How Scott Bricker is Changing Pittsburgh’s Streets For the Better

By making streets safer for bikers, we make them safer for all.
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PHOTO PROVIDED BY SCOTT BRICKER

If you ask Scott Bricker what his favorite bike trail in Pittsburgh is, you won’t get just one simple answer. 

“I’ve been really loving the increased amount of on-street protected bike lanes, so one of my favorites is the Penn Avenue bike lane Downtown — or, from the Strip District on Downtown — that now connects to the Stanwix Street-protected bike lane and Liberty Avenue, getting to Point State Park,” Bricker says. “I really love the bike lanes in the Hazelwood Green part of Hazelwood. It’s all raised and protected and really a high level of design. But yeah, I really love a lot of the trails.”

It’s no surprise that Bricker has several favorite bike trails in Pittsburgh — after all, he is a co-founder and the executive director of BikePGH, a nonprofit organization dedicated to biking education, community and advocacy. BikePGH has transformed Pittsburgh over the past 20 years — more than 100 miles of bike infrastructure and hundreds of bike racks have been installed in the city, thanks to their advocacy. 

Bricker grew up in Chippewa in Beaver County, and started using a bike to get around regularly when he was in college — he earned his bachelor’s degree in 1999 from Carnegie Mellon University in Oakland. He used a mountain bike to get to class and ride around Pittsburgh. 

When he moved across the country to San Francisco in 1999, he brought that bike with him, and bought a road bike to explore the Bay area. Bricker cites many benefits to biking — health, saving money, saving the environment and safer streets among them — but he said he was motivated to ride by the socialization and joy it brought him.

“I was also motivated by the environmental and affordability aspects of cycling, but those weren’t my primary reasons for doing it,” Bricker wrote in an email. “I did it because it was fun.” 

Bricker, now 44, lives in East Liberty with his wife, and while they do own a car, he says they don’t use it very much. It’s mostly used for road trips, carrying cargo that won’t fit easily on a bike or when the weather is terrible. 

“I try my best to default to other modes [of transportation] besides driving, but sometimes a car is useful,” Bricker says. 

Most often, Bricker will take one of his many bicycles. He owns a commuter bike, an electric cargo bike, a mountain bike, another older commuter bike that he uses as a spare, a road bike, a “beater” bike for the winter and a retro-commuter bike.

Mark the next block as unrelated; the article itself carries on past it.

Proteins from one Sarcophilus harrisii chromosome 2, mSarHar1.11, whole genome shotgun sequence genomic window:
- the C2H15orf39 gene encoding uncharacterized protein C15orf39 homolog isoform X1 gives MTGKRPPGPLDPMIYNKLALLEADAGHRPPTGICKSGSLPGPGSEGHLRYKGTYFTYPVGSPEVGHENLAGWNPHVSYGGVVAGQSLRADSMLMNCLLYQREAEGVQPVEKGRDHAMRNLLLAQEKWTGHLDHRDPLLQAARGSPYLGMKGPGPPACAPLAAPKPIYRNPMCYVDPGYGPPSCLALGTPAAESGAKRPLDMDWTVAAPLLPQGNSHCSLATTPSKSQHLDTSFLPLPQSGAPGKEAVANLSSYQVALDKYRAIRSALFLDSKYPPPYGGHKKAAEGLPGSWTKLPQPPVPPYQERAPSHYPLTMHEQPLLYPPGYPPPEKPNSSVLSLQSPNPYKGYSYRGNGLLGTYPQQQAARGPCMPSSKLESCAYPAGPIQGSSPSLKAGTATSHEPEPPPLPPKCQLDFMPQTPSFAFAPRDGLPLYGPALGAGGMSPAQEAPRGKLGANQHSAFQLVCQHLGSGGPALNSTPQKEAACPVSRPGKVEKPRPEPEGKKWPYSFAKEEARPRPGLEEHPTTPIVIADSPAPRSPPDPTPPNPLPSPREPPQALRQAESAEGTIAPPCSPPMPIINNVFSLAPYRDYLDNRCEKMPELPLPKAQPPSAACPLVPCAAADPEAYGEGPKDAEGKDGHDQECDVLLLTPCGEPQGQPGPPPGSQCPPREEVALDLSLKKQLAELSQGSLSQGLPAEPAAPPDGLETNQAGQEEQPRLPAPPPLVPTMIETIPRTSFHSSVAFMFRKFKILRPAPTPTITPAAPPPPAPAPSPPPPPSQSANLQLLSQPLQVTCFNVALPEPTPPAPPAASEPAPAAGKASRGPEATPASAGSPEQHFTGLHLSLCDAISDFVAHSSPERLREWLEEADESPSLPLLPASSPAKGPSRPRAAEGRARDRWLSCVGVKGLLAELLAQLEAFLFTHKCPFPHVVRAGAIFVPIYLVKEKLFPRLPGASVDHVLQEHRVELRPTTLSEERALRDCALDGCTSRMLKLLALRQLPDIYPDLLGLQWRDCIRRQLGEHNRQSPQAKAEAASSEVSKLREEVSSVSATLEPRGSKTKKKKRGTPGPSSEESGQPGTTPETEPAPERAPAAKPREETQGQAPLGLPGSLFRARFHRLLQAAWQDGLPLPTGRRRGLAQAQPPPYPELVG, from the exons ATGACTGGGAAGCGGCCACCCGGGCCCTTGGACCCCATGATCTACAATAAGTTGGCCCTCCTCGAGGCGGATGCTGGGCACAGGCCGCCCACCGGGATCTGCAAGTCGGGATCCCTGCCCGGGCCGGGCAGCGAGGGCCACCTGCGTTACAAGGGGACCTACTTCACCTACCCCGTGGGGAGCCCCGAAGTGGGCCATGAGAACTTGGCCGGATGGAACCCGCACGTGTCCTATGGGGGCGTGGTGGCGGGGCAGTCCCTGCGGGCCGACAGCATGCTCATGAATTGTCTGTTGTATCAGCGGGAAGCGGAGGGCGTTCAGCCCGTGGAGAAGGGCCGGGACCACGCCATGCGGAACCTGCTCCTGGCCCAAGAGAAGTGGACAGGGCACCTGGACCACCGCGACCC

There isn’t one perfect type of bicycle for riding in Pittsburgh, he says, because each one is designed for a different purpose. If you want to ride 50 miles down the street really fast, use a road bike. For biking to work, look into commuter bikes. For riding through the hilly, rocky hills of Frick Park, try a mountain bike. 

BikePGH wants to make the streets of Pittsburgh safer for all, no matter what kind of bike you own — or even if you don’t own a bike at all, Bricker says. BikePGH, he says, also works to make streets safer for pedestrians through its advocacy, which has led to more neighborways (low-traffic streets that prioritize pedestrians and cyclists), repairs of public staircases throughout the city, and traffic-calming measures to slow down cars on the road. 

The nonprofit also wants to push for revisiting the zoning code, changing it to enhance walkability in Pittsburgh’s neighborhoods. Bricker says having fewer curb cuts for driveways on sidewalks, raising crosswalks, getting rid of mandatory parking minimums and zoning neighborhoods to place things like corner stores in walkable distances could make a big difference in making Pittsburgh more walkable. 

Bricker says BikePGH promotes gender equality in the biking community through programs like WMNBikePGH, which aims to make the biking community less male-dominated. According to the 2020 American Community Survey by the U.S. Census, while 2.4% of male workers older than 16 in Pittsburgh bike to work, only 0.8% of female workers older than 16 do the same.  

“We really want to see more parity,” Bricker says. “It [biking] shouldn’t just be a thing that men do.”

The program isn’t just for women — BikePGH’s website says WMNBikePGH also supports “intersex people, non-binary, genderqueer, agender and gender variant folks, as well as those whose gender identity falls outside of the dominant conceptions of gender.” 

Even though BikePGH’s advocacy has made such substantial improvements for cyclists and pedestrians in Pittsburgh, Bricker says that he isn’t quite satisfied yet.

“People deserve safe networks of bikeways and walkways, and Pittsburgh and every municipality that borders it need to do more to make that a reality,” Bricker says.

Categories: The 412